Industry placement models for Catering
There are 3 typical models for placements: Day, Block and Mixed. As long as the total time for each placement adds up to a minimum of 315 hours (averaging 350 hours), you can adapt the models to suit your business needs, and to align with the student’s course.
The placement model will be agreed between you, the school or college, and the student. T Level students choose their specialism in Year 1. The placement can take place later in that year, or entirely in Year 2, or across both years.
Which model is best for you in Catering?
Questions you may want to ask yourself when determining which model best suits your organisation:
- how does the placement timing fit with the student’s course and their learning objectives?
- how skilled will you require the student to be prior to starting a placement with you?
- do you operate a continuous service, with constant work throughout the year, in which case regular weekly hours might be best or is your work seasonal in a way that makes a block model more attractive, for example, Christmas, summer, wedding season?
- are there times of year when staff will have more time to focus on industry placement student development?
(using c.350 average hours as examples)
Year 1: 1 day (8 hours) a week, for 20 weeks using 160 of the 350 hours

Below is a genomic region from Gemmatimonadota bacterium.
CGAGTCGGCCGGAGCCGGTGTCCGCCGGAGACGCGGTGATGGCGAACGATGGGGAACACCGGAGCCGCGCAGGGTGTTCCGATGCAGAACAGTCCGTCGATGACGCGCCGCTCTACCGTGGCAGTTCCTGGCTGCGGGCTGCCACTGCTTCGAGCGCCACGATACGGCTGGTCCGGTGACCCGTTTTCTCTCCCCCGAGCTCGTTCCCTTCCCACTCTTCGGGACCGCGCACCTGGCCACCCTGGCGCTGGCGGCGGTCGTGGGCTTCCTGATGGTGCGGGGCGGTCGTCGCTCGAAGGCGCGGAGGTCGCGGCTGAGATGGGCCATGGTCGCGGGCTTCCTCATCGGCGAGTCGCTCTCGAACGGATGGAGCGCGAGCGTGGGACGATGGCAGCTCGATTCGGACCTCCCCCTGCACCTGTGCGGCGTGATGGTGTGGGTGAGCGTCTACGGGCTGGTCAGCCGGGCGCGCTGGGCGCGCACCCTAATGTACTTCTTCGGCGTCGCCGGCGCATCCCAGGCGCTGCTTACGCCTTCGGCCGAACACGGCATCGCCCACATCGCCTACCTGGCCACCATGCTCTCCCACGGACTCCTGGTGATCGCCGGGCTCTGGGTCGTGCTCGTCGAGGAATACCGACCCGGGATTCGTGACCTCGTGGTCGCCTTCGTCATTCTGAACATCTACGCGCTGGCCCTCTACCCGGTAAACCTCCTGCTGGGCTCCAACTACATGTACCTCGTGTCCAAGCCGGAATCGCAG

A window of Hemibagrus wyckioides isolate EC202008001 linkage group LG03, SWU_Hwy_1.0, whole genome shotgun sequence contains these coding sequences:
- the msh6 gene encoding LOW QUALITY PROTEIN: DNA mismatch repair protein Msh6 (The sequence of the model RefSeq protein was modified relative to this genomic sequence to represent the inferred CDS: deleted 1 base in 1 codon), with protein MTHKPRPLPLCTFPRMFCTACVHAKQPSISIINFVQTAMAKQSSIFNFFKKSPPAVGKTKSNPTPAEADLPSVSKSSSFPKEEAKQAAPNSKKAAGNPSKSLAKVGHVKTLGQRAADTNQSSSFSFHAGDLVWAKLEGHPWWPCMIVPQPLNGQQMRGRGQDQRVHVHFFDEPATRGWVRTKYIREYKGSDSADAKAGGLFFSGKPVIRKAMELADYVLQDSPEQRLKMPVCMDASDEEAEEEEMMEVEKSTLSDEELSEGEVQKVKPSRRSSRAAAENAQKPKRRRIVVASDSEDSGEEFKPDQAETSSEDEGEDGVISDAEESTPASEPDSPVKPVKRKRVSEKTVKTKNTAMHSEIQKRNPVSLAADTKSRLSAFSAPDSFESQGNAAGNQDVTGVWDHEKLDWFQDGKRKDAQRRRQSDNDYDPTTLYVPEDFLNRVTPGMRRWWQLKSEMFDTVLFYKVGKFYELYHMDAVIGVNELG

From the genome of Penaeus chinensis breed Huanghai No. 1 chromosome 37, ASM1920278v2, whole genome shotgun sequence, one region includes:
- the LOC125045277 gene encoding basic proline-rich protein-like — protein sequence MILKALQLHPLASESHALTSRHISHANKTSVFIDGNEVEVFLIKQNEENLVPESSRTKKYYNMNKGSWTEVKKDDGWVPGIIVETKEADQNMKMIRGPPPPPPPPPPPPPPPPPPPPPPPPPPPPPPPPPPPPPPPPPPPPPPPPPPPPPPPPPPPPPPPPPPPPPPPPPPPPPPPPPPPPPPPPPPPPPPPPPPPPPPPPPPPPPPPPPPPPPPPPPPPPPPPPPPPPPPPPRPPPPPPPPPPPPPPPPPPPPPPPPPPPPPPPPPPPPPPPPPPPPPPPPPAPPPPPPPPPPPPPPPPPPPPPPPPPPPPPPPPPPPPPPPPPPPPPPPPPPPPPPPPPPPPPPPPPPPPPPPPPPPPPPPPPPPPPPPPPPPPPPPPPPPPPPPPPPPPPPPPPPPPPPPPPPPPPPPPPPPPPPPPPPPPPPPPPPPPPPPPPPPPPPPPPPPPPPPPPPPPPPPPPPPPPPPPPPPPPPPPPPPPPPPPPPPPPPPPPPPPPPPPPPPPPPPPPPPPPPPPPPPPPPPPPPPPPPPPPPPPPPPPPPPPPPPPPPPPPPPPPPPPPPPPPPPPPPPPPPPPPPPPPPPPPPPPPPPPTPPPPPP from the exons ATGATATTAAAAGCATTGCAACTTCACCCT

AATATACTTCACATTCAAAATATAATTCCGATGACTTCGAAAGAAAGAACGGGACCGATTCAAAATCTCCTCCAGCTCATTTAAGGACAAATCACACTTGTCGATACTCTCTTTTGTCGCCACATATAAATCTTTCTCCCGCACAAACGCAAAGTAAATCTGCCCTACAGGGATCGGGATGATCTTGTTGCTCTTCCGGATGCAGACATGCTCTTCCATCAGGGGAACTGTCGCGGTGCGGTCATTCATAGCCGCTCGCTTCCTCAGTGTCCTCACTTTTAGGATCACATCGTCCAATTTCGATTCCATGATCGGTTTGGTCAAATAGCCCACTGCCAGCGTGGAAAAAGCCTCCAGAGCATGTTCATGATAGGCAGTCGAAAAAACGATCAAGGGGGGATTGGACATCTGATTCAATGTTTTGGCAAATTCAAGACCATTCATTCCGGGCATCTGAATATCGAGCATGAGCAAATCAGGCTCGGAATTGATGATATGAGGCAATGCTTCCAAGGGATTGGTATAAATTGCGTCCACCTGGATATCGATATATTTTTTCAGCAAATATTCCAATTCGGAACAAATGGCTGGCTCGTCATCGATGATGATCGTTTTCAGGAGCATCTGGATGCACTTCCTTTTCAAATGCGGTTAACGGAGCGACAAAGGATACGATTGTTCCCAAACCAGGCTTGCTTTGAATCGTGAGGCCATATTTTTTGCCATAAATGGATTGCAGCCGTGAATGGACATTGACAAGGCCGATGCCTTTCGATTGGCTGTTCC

Year 2: 1 day a week, for 24 weeks using the remaining 190 hours
When this model might work:
- In a smaller organisation where the placement student can be matched to a supervisor / mentor throughout the industry placement
- Organisations with apprentices could align the off-the-job training day of the apprentice with the placement student or when students and apprentices can buddy up and work together
A small café provided an industry placement for a student keen to develop their catering skills.
The placement student needed excellent customer service skills, efficiency and a keen interest in food preparation. With several part-time staff working specific days each week, the student was offered a weekly shift each Friday for 8 hours.
This café, knowing that their placement student was attending each Friday, scheduled the student to work alongside their allocated mentor / supervisor to learn about food preparation across the full menu offered.
A hotel offers several apprenticeship opportunities each year and have recently introduced industry placements, in part, as a potential entry route for apprentices of the future. They created a day release industry placement model to match with the day when the apprentices attend college for their off-the-job learning.
This model provided a consistent level of staffing across each week and aligns with the courses for both types of student. The day release model also provided a consistency (of the same day each week) that simplifies the industry placement for the employer.
Year 1: A single block using 160 of the 350 hours
Year 2: A single block using the remaining 190 hours
When this model might work:
- To allow managers to schedule and plan for larger numbers of students to be engaged over a busy time period
- Seasonal trends in the sector where industry placements can be timed to coincide with peak demand